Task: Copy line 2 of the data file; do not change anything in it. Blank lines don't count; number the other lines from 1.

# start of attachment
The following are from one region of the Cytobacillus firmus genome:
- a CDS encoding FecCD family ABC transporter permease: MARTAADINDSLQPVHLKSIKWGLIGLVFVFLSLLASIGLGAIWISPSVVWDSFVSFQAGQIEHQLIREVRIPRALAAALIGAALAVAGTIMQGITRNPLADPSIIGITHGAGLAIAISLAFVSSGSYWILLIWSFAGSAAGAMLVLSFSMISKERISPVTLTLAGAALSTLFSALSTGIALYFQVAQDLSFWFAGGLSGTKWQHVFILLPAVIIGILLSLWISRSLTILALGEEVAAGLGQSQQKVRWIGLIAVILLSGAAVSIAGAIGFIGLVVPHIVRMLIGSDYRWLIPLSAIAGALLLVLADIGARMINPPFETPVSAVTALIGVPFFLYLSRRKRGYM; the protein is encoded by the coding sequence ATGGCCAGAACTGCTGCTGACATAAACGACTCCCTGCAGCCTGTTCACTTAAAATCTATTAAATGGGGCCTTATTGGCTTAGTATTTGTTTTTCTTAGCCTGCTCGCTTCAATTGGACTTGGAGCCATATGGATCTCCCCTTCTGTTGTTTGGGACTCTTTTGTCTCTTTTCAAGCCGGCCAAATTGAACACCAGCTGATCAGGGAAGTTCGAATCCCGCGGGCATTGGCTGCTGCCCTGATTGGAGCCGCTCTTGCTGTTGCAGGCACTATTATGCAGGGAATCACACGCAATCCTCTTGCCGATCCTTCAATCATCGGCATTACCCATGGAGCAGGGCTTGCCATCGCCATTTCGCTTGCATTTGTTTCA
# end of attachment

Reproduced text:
- a CDS encoding FecCD family ABC transporter permease: MARTAADINDSLQPVHLKSIKWGLIGLVFVFLSLLASIGLGAIWISPSVVWDSFVSFQAGQIEHQLIREVRIPRALAAALIGAALAVAGTIMQGITRNPLADPSIIGITHGAGLAIAISLAFVSSGSYWILLIWSFAGSAAGAMLVLSFSMISKERISPVTLTLAGAALSTLFSALSTGIALYFQVAQDLSFWFAGGLSGTKWQHVFILLPAVIIGILLSLWISRSLTILALGEEVAAGLGQSQQKVRWIGLIAVILLSGAAVSIAGAIGFIGLVVPHIVRMLIGSDYRWLIPLSAIAGALLLVLADIGARMINPPFETPVSAVTALIGVPFFLYLSRRKRGYM; the protein is encoded by the coding sequence ATGGCCAGAACTGCTGCTGACATAAACGACTCCCTGCAGCCTGTTCACTTAAAATCTATTAAATGGGGCCTTATTGGCTTAGTATTTGTTTTTCTTAGCCTGCTCGCTTCAATTGGACTTGGAGCCATATGGATCTCCCCTTCTGTTGTTTGGGACTCTTTTGTCTCTTTTCAAGCCGGCCAAATTGAACACCAGCTGATCAGGGAAGTTCGAATCCCGCGGGCATTGGCTGCTGCCCTGATTGGAGCCGCTCTTGCTGTTGCAGGCACTATTATGCAGGGAATCACACGCAATCCTCTTGCCGATCCTTCAATCATCGGCATTACCCATGGAGCAGGGCTTGCCATCGCCATTTCGCTTGCATTTGTTTCA